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Ten Adirondack Wildlife to Spot in the Winter

February 7, 2017
By: Jackie Bowen - Adirondack Council Conservation Fellow

Winter is one of our favorite seasons up in the Adirondack Park. It is a bit quieter as you will see less people braving the trails covered in snow. We look forward to snowshoeing, skiing, snowmobiling, ice skating, and dog sledding on fresh fluffy snow. Wintertime is peaceful in the Adirondacks. As an added bonus, you are more likely to see some iconic Adirondack wildlife. When you're out and about in the Park, keep your eyes peeled for some of these winter loving Adirondack animals.

Snowy OwlUploaded Image: /uploads/Critter Blog/SnowyOwl2_small_LM.jpg
If you're lucky, you may be able to see a rare Snowy Owl. In the past few years, the Adirondacks have seen an increase in the Snowy Owl population. Because they prefer wide open agricultural areas or airports, they aren't traditionally easy to spot in the mountainous and wooded Adirondacks. You can spot them at Bloomingdale and the Spring Pond Bogs, farmlands near the shores of Lake Champlain, Horseshow Grounds, the land around the Saranac Lake airport, and golf courses.Photo by Larry Master

Bobcat
Uploaded Image: /uploads/Critter Blog/Bobcat2_LM.jpgCommonly mistaken for the Canada Lynx, this smaller pawed feline is found throughout the Adirondacks. A study showed that there are five Bobcat's per every 100 square miles in the Adirondacks. Although they are technically nocturnal hunters, bobcats can be found walking around at all times of day in the Adirondack Park. You can spot them in low and mid-elevation evergreen bogs and swamps.Photo by Larry Master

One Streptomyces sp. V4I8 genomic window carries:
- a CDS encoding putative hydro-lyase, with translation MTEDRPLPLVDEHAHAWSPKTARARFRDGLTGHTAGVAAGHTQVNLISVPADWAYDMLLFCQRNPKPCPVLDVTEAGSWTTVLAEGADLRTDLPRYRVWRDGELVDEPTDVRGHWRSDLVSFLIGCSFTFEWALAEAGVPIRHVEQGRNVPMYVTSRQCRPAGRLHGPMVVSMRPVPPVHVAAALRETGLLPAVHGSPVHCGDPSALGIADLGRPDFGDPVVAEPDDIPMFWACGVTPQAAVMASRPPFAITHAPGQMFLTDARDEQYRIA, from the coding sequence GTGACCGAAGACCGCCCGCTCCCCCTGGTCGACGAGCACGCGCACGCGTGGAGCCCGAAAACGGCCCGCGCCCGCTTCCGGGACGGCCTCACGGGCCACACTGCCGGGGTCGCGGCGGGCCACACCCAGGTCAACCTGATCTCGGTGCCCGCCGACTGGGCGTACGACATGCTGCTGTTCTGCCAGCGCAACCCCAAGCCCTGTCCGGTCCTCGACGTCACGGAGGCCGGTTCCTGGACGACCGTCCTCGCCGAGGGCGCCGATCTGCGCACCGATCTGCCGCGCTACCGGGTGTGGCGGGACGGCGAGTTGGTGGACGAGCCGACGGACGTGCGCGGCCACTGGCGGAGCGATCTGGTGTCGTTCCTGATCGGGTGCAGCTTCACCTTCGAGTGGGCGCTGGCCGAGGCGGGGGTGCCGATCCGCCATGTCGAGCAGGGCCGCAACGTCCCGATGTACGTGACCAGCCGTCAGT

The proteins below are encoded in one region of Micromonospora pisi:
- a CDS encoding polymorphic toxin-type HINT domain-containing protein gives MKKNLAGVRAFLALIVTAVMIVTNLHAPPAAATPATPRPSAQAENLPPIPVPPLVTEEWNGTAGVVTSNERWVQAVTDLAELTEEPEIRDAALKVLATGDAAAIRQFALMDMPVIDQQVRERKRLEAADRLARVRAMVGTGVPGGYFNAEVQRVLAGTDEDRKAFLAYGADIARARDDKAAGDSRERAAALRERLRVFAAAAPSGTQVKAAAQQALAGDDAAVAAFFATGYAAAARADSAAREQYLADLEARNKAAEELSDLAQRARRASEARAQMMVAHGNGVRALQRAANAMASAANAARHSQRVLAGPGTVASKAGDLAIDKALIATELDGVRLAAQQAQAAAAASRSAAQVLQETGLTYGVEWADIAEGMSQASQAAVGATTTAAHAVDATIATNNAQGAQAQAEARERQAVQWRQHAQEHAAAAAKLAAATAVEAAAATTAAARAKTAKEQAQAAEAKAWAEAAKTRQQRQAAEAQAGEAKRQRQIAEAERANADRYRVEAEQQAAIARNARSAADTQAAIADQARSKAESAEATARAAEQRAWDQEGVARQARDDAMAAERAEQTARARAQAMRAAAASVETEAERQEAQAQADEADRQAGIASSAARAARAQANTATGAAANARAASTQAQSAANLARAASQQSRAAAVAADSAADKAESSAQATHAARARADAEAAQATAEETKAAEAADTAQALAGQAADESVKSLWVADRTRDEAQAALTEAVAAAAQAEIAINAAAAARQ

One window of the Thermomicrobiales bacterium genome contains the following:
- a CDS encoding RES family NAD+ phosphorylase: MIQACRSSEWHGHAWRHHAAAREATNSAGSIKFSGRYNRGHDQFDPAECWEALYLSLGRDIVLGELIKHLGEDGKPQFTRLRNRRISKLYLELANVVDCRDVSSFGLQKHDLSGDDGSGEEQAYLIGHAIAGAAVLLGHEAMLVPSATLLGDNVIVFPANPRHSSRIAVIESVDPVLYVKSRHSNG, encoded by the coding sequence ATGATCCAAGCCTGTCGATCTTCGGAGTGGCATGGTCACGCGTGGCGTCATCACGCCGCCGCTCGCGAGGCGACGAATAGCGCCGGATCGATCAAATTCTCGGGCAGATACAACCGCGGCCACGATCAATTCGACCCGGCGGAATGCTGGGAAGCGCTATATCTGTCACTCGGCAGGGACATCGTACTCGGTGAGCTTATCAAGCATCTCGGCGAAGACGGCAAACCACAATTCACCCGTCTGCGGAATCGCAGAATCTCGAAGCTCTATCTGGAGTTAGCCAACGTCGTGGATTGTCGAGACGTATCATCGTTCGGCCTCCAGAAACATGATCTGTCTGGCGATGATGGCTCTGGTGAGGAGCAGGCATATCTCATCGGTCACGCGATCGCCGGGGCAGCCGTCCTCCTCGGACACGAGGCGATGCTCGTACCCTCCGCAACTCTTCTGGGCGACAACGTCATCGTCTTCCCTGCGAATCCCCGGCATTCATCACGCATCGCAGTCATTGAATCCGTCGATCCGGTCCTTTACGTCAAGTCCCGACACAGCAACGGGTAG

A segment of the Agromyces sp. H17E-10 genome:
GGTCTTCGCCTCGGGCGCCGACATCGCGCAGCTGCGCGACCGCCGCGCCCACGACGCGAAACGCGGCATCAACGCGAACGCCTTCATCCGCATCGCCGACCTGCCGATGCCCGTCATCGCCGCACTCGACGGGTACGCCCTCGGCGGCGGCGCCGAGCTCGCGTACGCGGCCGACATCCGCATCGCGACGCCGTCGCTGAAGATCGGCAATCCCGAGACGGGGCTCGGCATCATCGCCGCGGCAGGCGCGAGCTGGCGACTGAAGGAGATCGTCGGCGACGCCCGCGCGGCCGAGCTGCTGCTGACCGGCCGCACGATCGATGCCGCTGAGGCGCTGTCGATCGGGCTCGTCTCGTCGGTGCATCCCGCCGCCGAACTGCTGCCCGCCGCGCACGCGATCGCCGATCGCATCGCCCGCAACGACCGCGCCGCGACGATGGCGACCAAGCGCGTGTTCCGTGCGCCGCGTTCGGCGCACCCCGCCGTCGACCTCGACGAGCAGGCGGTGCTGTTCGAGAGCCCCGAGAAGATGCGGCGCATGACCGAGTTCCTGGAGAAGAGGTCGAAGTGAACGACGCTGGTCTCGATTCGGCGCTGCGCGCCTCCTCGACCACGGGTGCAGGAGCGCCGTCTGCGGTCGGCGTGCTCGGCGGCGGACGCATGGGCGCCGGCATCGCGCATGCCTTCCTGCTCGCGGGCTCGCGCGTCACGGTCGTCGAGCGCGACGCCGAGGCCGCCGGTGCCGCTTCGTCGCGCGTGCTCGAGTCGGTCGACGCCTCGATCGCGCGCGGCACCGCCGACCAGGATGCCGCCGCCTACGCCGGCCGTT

Red Fox Uploaded Image: /uploads/Critter Blog/Red Fox_3_DEC.jpgThe Red Fox is a red color all year round, but its coat is especially vibrant during the winter months, making them much easier to spot against the white backdrop of snow. The animal's standard range of travel of six miles increases during the winter to scout out food. You can spot them: woodland edges and open fields.Photo courtesy of NYS Department of Environmental Conservation
 
 
Blue Jay
Uploaded Image: /uploads/Critter Blog/BlueJay_small.jpgBlue Jays are in the Adirondacks year round, but they are another bright bird that’s easier to spot against the white snow. You can spot them around bird feeders near forests. Listen for their iconic call and look up in the trees where they are often perched.
 
 
Ermine/Short-Tailed Weasel Uploaded Image: /uploads/Critter Blog/ermine_LM.jpg
This traditionally brown and tan critter turns a beautiful pure white in the winter months to camouflage into the snow. Ermine tunnel under snow and move around mostly under cover if the snow is soft, but will walk on top of crusty or ice covered snow. You can spot them in abandoned animal nests, in dead trees, under stones, barns, and sheds at all elevations in the Park.Photo by Larry Master


Ermine Tracks
Uploaded Image: /uploads/Critter Blog/Ermine Tracks_DEC.jpg
Courtesy of NYS Department of Environmental Conservation

 
 
North American River OtterUploaded Image: /uploads/Critter Blog/River Otters_small_LM.jpg
While nocturnal during the warmer months, the River Otter's diurnal activity increases during the winter months. You may spot them sliding and playing in the snow. You can spot them along the shores or in the water along lakes, rivers and ponds. They are known to frequent the Newcomb and Paul Smith’s Visitor Interpretive Centers, and you can see them indoors at the Wild Center in Tupper Lake.Photo by Larry Master